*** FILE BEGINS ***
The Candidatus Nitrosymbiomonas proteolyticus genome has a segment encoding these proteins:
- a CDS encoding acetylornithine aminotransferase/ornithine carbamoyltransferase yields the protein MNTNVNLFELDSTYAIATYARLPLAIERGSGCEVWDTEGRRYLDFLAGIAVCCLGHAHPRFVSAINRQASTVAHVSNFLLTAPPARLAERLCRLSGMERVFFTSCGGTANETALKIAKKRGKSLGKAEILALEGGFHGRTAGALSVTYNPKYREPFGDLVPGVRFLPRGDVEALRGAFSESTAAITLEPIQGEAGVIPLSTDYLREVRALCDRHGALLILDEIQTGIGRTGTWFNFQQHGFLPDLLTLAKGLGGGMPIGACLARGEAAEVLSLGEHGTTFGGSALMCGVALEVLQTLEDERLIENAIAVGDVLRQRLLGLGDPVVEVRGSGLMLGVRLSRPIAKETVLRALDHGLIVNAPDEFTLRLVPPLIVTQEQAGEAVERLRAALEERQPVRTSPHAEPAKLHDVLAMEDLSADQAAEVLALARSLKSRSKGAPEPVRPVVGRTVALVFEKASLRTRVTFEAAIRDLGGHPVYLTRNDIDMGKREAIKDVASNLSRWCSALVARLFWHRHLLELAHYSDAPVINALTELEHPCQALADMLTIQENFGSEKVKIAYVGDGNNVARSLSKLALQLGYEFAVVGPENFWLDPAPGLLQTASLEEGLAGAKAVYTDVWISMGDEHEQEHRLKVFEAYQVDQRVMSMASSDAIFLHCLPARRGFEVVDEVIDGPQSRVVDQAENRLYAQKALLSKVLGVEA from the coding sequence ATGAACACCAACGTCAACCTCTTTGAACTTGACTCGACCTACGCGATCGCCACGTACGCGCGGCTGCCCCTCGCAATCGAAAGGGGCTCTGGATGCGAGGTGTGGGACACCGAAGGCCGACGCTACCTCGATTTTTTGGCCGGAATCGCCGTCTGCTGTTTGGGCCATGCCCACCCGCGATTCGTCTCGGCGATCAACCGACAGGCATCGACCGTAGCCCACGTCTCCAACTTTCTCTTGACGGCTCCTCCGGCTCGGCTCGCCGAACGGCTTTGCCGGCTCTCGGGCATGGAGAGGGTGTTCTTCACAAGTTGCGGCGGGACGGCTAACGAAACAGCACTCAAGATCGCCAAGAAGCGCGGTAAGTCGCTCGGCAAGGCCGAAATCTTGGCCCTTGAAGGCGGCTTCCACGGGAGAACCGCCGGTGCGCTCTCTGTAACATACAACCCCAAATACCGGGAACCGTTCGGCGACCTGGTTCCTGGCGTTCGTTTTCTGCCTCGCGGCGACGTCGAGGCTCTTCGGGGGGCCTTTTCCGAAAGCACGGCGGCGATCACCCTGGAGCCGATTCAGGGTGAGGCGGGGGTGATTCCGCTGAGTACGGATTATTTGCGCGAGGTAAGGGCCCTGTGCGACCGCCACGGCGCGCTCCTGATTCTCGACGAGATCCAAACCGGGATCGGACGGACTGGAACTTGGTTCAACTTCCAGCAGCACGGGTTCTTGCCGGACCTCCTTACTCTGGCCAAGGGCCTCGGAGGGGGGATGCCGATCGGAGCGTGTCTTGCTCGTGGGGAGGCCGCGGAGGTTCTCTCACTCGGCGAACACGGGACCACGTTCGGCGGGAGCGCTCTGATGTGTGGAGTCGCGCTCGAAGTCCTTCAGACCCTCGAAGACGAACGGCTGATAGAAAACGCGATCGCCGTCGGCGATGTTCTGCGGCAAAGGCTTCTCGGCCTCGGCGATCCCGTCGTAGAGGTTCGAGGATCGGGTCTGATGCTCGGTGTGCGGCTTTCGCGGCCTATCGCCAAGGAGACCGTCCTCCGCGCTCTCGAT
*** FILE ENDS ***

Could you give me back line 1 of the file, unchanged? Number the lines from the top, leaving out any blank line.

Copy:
The Candidatus Nitrosymbiomonas proteolyticus genome has a segment encoding these proteins: